“The Department will work with other providers to make sure patients have access to services that will be closing,” the statement read. “The Department will also work with Peninsula to make sure medical records continue to be available to patients and are transferred to appropriate providers upon the request of patients.
Commenting on the hospital’s closure, Queens Borough President Helen Marshall said Monday that the situation was coming at a bad time with the summer months approaching and tourists populations around the Rockaway Peninsula set to rise–along with higher accident risk rates.
Marshall also pointed out that warnings were ignored regarding a November 2006 health care report, done by accountancy firm PriceWaterhouseCoopers, that called for one new comprehensive hospital built in the Rockaways, with a collaborative and cooperative effort by Peninsula and St. John’s hospitals.
“There is a medical crisis in Rockaway. One hospital is now responsible for the care of more than 100,000 residents living on a peninsula that has limited access and egress options,” she stated.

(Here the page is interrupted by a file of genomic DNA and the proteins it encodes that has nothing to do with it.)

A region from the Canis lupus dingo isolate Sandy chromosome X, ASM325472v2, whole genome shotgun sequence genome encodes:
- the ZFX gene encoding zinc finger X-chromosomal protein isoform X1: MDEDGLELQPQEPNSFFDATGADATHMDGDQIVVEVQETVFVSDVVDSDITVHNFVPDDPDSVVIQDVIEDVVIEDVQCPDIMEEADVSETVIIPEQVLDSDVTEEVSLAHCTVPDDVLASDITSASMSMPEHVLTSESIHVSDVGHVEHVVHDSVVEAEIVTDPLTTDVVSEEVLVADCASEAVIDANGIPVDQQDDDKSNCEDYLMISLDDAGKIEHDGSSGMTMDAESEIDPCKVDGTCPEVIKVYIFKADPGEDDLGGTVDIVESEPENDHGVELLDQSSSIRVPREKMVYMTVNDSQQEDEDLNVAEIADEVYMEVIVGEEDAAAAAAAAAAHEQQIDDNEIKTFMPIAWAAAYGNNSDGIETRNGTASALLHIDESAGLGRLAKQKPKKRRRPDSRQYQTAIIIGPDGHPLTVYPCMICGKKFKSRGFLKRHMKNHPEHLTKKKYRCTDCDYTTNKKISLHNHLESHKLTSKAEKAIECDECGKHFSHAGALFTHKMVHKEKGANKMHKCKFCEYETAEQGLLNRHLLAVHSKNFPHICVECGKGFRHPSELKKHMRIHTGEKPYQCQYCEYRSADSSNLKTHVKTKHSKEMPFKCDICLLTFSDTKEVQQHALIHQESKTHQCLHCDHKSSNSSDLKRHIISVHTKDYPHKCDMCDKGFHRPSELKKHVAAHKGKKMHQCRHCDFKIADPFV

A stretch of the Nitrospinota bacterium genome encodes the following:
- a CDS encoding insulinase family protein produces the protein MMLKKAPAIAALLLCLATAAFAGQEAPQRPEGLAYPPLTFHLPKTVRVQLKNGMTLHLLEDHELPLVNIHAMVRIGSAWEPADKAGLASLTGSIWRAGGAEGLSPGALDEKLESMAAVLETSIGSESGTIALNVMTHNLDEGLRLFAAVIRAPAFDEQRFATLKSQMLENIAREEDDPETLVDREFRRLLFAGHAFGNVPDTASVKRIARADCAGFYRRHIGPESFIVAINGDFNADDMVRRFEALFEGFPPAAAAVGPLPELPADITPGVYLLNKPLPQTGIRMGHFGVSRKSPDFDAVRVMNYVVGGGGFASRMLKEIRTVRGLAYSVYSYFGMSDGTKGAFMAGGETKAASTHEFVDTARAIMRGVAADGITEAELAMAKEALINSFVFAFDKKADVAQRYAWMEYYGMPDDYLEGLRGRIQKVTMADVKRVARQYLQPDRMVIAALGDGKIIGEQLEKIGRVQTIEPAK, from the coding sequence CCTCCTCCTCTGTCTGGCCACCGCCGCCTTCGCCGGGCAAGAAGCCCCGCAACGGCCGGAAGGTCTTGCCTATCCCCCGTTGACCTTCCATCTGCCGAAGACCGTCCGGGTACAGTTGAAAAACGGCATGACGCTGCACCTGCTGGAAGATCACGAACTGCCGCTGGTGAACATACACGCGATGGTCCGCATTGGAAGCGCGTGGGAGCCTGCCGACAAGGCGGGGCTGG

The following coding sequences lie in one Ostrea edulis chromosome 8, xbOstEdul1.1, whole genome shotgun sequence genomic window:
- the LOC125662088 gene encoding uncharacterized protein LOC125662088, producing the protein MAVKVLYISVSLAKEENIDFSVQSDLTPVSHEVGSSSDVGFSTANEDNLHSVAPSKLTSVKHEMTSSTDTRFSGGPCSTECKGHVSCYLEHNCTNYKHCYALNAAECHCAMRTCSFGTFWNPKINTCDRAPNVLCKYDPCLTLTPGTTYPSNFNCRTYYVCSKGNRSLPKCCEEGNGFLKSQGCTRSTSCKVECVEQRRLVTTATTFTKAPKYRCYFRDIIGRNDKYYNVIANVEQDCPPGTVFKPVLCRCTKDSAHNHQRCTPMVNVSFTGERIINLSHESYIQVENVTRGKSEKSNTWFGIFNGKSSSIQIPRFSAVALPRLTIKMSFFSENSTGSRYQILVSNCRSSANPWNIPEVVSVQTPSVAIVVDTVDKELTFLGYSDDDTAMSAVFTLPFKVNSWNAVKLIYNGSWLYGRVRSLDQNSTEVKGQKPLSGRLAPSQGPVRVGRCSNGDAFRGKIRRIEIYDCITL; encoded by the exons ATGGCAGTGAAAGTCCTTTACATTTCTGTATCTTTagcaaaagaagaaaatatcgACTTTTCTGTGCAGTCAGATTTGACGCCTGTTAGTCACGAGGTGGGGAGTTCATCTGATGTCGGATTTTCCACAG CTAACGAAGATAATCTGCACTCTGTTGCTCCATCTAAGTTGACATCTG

Marshall added that she was assured in writing by DOH that state health commissioner Nirav Shah’s office was working closely with Peninsula Hospital to provide support to their efforts to come back into compliance.
“That makes today’s announcement particularly bewildering,” she stated Monday.
State Assemblyman Phil Goldfeder (D-Far Rockaway) called the closing of the hospital “unacceptable.”
“The health and safety of our families are now in serious jeopardy, with decreasing access to quality and affordable health care,” Goldfeder said in a press statement.
“I have been in constant contact with the Department of Health and will work with them, my colleagues and community leaders to come up with a plan to get Peninsula Hospital back on its feet and working for the communities of Southern Queens and Rockaway.”
By Jean-Paul Salamanca
Luis Gronda contributed reporting to this story.